Pursuant to submission of the investigation report by the DG, the CCI decided to impose penalty at the rate of 1.25 times of the profits of the manufacturers for each year for the duration of the cartel. Further, the CCI also imposed a penalty on the Association at the rate of 10 percent of the average of its gross receipts for the last preceding three financial years. Regarding the individuals responsible for the cartel, the CCI imposed penalty to the tune of 10% of the average income of the last three preceding financial years upon 6 senior officials of Eveready and to 8 senior officials of Indo National and 3 officials of the Association. The CCI decided to grant 100% reduction on the penalty imposed upon Panasonic owing to its disclosure of the cartel in its leniency application. Further, no penalty was imposed on its officials.
Pertinently, as regards the penalty imposed upon Eveready and Indo National, the CCI noted that the evidence submitted by them through the leniency applications was already present with the DG, which did not lead to any significant value addition to the investigation, but owing to their ‘genuine, full, continuous and expeditious cooperation’ during the investigation, the CCI decided to grant 30% reduction in the penalty imposed upon Eveready and 20% reduction in the penalty imposed upon Indo National. Similar reduction in penalty was also granted to their office bearers. The final penalty imposed upon Eveready is INR 1.72 billion (approx.) and upon Indo National is INR 423 million (approx.)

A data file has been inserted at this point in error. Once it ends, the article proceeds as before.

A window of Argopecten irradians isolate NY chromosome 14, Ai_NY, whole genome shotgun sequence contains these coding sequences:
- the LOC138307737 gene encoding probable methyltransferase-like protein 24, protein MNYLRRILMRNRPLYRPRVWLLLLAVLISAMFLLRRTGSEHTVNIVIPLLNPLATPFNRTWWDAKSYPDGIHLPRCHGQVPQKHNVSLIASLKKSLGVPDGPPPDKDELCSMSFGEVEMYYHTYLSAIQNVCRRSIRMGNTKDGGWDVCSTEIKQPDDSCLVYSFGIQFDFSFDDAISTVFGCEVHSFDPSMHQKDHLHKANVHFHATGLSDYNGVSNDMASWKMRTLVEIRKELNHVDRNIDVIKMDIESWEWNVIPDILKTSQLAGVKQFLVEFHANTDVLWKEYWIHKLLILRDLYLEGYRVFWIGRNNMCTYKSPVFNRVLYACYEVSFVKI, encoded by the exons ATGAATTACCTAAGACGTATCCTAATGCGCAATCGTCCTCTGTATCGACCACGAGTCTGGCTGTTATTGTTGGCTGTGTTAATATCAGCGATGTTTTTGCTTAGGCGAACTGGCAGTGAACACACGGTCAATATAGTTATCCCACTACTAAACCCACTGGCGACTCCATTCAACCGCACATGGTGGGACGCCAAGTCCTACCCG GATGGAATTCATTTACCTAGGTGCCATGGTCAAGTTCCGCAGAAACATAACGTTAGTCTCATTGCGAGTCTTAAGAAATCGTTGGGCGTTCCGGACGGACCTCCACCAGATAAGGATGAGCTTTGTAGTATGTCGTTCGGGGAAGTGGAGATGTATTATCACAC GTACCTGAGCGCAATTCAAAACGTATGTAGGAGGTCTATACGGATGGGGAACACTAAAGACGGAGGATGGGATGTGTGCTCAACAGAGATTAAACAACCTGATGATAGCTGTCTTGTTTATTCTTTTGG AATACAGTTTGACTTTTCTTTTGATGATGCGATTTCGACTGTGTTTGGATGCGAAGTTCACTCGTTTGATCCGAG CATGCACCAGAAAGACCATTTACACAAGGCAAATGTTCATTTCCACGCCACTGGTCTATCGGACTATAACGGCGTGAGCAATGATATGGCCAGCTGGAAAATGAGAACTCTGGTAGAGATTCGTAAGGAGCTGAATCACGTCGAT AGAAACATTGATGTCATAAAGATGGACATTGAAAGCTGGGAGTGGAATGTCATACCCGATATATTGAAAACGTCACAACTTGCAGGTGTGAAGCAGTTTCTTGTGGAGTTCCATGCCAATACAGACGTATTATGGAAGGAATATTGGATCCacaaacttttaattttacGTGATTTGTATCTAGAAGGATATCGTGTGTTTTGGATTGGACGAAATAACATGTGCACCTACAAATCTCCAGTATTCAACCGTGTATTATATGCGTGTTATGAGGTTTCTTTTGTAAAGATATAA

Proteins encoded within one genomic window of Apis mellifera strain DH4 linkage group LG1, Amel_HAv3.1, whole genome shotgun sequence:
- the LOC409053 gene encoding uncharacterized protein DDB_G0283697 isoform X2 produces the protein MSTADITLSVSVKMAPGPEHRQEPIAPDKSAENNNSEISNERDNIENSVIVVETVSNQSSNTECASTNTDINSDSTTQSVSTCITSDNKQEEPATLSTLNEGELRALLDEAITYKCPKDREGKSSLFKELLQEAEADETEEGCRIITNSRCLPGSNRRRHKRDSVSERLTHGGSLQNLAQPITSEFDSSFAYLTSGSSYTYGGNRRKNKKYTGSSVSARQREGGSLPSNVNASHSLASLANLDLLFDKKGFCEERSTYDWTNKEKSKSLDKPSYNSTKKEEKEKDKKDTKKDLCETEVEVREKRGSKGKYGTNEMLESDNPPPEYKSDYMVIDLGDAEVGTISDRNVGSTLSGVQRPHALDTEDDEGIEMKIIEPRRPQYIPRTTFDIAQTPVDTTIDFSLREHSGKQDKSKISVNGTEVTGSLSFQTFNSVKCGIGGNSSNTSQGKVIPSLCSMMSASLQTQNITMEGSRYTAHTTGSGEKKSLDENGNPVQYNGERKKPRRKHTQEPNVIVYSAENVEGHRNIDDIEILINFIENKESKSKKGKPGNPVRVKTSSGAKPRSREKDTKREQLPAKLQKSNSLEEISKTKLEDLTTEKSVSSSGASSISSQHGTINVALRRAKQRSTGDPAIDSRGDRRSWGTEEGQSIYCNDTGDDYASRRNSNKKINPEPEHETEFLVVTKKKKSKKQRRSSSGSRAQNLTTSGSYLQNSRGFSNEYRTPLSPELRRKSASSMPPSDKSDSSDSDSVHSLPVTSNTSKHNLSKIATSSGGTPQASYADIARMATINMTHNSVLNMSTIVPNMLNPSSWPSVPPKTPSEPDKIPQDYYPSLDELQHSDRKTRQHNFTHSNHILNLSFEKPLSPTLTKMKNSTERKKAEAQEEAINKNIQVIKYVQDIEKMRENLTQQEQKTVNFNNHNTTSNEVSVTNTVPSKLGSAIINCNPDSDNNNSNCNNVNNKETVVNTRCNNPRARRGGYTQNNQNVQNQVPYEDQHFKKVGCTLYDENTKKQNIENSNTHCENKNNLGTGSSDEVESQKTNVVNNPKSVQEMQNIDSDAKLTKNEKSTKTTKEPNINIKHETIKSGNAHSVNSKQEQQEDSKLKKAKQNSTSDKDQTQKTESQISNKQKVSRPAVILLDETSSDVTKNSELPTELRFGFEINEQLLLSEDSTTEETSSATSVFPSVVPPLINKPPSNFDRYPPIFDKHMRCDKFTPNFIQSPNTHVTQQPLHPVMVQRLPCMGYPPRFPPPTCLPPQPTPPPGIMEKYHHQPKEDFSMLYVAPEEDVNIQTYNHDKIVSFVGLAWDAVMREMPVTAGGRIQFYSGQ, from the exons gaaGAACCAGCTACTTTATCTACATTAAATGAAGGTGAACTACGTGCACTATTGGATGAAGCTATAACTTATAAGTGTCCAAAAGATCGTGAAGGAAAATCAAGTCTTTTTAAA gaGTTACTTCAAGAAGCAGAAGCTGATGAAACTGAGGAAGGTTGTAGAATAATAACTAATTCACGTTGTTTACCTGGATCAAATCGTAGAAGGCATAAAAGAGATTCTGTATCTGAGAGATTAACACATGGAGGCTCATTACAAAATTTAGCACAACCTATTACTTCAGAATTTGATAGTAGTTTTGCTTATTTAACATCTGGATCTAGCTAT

It is pertinent to note that this is the second leniency case decided by the CCI, resulting in imposition of penalties. The approach of the CCI in determining the quantum of penalties in such cases appears to be consistent, which may potentially encourage cartel members in other sectors to file leniency applications. It is striking, however, that the CCI did not maintain the confidentiality of the identity of the leniency applicants in its decision, despite there being a confidentiality clause in the leniency Regulations nor is there any discussion in the instant order as to why this was not done. Significantly, in the earlier Leniency Case, the applicants had given express waiver both on the identity as well on the information filed by them. Such disclosure of identity by the CCI has the potential of exposing the cartel players to civil suits by the victims of the cartel for recovery of damages. Pertinently, the recent amendments to Leniency Regulations provide powers to the DG to disclose the information received in a leniency application for the purpose of investigation after taking certain safeguards and obtaining permission from the CCI in this regard.
Thus, it is evident that the leniency provisions, coupled with consistent approach of the CCI in imposing penalties in such cases, are proving to be effective in combating cartels. Further, effective implementation of competition compliance programmes can also go a long way in dealing with the menace of cartel. However, all this needs to be given a further fillip by the CCI by bringing out a cartel whistle-blower policy, which will not only protect but also reward people who give credible information about cartels. Such a policy will be particularly suited mostly for lower level employees who are used by senior corporate executives to carry out illegal schemes.